NEWARK, Del. — Former Vice President Joseph R. Biden Jr. said Tuesday that there’s “a consensus” in his family that he should run for president, but Mr. Biden said he did not want to embark on “a fool’s errand” and was still deliberating about whether to enter the race for the Democratic nomination.
“The most important people in my life want me to run,” Mr. Biden said, disclosing that he had a family meeting this month, which included his grandchildren, to discuss whether he should mount what would be his third presidential bid.
In the most detailed and unvarnished accounting yet of his thinking, the former vice president outlined a series of concerns about running. They included whether he would be able to garner enough money and support, and the nastiness of the campaign he predicted President Trump would run against whomever Democrats nominate.
“It would be the greatest honor of my life to be president of the United States, but it’s also something I have to make sure I could run a first-rate effort to do this,” he said.
It is not clear that Mr. Biden planned to speak, at least at such length, about the possibility of running. He was appearing before about 300 people at the University of Delaware to celebrate the naming of the Joseph R. Biden Jr. School of Public Policy and Administration. And he sat on stage for a conversation with the historian Jon Meacham about Mr. Meacham’s book, “The Soul of America,” which examines how the country overcame periods of division and turmoil.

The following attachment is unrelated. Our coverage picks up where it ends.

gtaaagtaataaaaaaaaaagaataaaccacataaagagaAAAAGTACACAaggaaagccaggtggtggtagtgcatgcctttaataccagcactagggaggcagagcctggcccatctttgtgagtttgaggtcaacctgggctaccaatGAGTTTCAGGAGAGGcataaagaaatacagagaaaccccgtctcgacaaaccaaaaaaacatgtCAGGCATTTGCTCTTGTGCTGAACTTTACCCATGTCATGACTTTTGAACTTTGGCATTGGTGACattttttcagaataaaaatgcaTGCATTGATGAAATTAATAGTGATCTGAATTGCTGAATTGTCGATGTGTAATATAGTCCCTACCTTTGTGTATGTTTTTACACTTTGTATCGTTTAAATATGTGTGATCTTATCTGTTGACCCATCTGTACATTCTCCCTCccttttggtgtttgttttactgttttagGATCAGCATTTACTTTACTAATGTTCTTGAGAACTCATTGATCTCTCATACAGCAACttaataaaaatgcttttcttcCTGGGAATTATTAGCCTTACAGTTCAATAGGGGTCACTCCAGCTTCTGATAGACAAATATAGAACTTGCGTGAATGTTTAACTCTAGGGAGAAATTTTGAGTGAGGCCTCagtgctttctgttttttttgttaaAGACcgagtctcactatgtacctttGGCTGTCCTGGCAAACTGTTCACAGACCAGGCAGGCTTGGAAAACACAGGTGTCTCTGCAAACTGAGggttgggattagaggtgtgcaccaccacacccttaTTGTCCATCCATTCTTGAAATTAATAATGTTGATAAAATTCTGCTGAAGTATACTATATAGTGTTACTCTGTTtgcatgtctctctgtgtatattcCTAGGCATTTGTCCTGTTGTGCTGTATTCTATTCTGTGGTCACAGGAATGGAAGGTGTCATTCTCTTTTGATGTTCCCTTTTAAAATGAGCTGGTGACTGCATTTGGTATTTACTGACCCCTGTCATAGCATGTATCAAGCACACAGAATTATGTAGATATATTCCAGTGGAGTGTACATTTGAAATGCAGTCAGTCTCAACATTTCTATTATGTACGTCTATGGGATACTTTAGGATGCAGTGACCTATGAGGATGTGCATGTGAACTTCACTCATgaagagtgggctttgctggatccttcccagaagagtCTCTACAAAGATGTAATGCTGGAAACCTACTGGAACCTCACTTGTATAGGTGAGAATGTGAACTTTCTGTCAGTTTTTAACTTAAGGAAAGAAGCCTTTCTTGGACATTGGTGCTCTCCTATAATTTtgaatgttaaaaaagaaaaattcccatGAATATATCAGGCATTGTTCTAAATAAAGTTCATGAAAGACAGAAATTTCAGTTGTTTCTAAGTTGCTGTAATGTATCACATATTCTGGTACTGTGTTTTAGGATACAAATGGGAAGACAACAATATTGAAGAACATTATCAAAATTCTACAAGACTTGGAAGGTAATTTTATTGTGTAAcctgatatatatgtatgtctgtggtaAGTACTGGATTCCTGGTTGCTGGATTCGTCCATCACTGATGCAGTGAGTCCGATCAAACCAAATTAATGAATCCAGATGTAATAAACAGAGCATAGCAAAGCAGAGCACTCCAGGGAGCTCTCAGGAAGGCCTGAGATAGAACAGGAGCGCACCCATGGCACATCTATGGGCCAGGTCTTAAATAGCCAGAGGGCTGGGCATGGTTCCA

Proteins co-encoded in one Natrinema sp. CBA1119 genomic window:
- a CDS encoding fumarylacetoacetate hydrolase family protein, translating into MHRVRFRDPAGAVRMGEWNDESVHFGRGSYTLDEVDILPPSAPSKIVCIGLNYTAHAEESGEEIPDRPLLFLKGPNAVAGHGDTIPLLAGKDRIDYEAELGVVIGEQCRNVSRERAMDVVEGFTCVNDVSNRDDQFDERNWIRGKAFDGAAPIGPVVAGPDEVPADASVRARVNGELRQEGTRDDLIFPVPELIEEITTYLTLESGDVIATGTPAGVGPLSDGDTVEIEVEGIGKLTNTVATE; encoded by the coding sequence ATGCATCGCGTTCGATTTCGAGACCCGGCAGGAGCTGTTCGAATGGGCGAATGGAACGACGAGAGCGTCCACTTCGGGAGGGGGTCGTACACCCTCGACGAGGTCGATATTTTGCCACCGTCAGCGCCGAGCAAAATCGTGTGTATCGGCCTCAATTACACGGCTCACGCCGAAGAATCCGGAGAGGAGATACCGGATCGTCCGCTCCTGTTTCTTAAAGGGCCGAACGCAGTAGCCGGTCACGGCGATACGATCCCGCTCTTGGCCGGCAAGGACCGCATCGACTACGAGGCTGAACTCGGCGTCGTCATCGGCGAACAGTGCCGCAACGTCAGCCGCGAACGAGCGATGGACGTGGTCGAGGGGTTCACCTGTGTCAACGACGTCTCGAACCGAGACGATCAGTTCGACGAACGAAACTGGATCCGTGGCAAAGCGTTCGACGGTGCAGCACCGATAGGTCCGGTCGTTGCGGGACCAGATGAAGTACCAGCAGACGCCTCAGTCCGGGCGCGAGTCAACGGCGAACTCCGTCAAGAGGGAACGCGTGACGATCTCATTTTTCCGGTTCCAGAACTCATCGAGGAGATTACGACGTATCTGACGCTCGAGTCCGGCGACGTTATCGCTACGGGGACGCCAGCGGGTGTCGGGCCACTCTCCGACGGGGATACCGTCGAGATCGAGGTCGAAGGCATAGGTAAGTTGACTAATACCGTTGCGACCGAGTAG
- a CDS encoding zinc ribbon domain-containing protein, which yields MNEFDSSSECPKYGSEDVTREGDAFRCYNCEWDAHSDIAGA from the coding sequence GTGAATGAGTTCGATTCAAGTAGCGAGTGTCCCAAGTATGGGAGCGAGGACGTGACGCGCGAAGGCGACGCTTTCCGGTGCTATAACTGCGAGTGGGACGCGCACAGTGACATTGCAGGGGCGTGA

But after the two spoke for over an hour, Mr. Meacham asked Mr. Biden directly about his intentions. (Mr. Meacham told Mr. Biden before the session that he planned to raise the 2020 question, according to an official familiar with their conversation.) The 76-year-old former vice president — who has led in early Democratic primary polls — initially hesitated, praising an audience he said was mostly composed of Delawareans who knew him well. But that only prompted some in the crowd to stir.
“Come on, say it!” one woman shouted.
Mr. Biden said he was “being prodded” by his wife and two children but acknowledged he had been uneasy about “taking the family through what would be a very, very, very difficult campaign” against Mr. Trump. “I don’t think he’s likely to stop at anything, whomever he runs against,” Mr. Biden said.
Mr. Biden said to applause that he would not “be part of any super PAC,” a posture other Democratic contenders have taken.
But he wondered out loud about the “alleged appeal that I have,” saying he wanted to know how deep it ran before he commits to running.
At one point he almost seemed to be trying to talk himself into it — “I think we can,” he said — before he was met with another plea from the audience. “Oh god, just say yes!” a supported yelled.
He said he was in “the final stages” of deciding. And in a brief interview after the event, Mr. Biden said that, if he ran, he would begin his campaign in the second quarter of this year, which could mean as early as April.
But Mr. Biden has been creating and blowing past his own self-imposed deadlines for months, and few of the aides who were in attendance dared to hazard a guess as to when he may ultimately decide.